It’s important to recognize that while it’s great to experiment with different types of content, none of these are destined to replace the good-old blog. After all, they all have to be hosted somewhere and that brings us to my next argument.

Distinct lack of control over your content


While it’s true that people’s attention has become the scarcest commodity, and that all generations show a distinct preference towards shorter forms of content, the fact remains that you are sharing your personal thoughts and feelings on someone else’s platform. You are just a tenant in someone else’s home, and that someone can change the rules of housekeeping and even kick you out if he wants to.

Even though you are the author, you don’t own the content you create.

Even though your content is highly engaging, you have no control or insight into the traffic you create. The traffic you attract doesn’t go to your website or blog – it stays on Twitter, Instagram, Facebook and the like.

People continue scrolling and forget about your message, and you, after a minute or two.

Maybe you don’t care about the traffic and building a strong following now. Maybe you think that Twitter is the best way to connect with your peers. Maybe you are right.

But if you started blogging, whether it’s by writing 1000-word blog posts or by sharing shorter forms of content like screenshots, you certainly want to be heard. You will not achieve that this way.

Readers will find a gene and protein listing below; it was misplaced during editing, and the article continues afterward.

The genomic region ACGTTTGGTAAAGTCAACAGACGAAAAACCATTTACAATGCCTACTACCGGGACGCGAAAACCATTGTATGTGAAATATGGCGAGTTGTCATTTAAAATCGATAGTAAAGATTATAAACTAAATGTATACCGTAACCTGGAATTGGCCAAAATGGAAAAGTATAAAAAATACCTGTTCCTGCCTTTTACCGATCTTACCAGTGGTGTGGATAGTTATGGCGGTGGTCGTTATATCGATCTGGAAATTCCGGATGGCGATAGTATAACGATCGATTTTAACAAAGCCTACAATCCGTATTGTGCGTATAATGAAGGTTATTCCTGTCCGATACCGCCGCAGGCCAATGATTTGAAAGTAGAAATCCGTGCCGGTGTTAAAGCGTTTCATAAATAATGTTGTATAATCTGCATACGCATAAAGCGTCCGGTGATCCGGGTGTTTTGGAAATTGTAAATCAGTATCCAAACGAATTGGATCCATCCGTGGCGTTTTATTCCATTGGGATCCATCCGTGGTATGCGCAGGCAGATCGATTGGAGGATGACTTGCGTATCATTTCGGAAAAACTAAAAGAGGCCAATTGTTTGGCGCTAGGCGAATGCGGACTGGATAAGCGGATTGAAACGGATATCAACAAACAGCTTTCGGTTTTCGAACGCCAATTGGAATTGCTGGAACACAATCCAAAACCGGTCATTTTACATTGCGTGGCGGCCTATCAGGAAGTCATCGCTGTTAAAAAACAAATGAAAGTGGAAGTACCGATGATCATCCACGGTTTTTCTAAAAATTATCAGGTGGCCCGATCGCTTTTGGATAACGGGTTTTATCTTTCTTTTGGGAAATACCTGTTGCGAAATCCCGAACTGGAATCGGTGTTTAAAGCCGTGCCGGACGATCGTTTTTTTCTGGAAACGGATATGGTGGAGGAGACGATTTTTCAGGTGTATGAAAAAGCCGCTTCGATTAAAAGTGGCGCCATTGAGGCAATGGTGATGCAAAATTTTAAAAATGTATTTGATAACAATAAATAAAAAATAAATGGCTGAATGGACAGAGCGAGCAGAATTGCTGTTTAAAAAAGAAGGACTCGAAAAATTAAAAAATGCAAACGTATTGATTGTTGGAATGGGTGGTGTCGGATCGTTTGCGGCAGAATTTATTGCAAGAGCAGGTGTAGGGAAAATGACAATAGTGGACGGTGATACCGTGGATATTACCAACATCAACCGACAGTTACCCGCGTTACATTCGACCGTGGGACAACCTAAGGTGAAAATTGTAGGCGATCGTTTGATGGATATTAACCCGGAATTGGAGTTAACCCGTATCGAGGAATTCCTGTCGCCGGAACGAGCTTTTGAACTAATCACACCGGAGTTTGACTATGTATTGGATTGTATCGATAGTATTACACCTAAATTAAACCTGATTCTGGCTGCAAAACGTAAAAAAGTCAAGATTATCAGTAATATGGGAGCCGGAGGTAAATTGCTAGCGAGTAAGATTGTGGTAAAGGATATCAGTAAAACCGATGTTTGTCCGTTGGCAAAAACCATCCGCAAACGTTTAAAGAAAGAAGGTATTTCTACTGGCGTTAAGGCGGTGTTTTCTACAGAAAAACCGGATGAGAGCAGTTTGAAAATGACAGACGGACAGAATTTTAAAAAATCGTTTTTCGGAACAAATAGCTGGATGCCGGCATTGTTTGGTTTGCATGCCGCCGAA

Blog is and remains a great way to preserve the chronology of your thoughts, to interact with your readers through comments and to shape your personal brand over time. You may think that Facebook is the perfect place to record all you important life moments, after all they do have a timeline that is envisioned to do precisely that.

You don't own your content, Facebook does. What happens if it stops working for some reason?

What happens if Facebook shuts-down? What if another, more hip network appears where all the cool kids are? Nobody could have predicted that MySpace will be gone too, and look what happened. All our memories, gone. All our friends and following gone.

Take control over your content. Create your blog on a platform you will control. Take control over your personal brand by deliberately choosing your domain name, instead of settling for an unfit username you had to choose because everything good was already taken.

Choose where, when and how you will feature your content and then use social media to amplify its reach! Do share your screenshot but also make sure to include it in your blog post and share the link to it with the picture. Also, make sure you brand your screenshots with your URL so people know where to go for more.

Your thoughts are worth hearing. The effort you put in creating your content is worth being seen. Invest in your future. Start thinking about these issues now!



Sanja Gardasevic

Digital marketing professional with a passion for technology, creative challenges, and giving back to the community.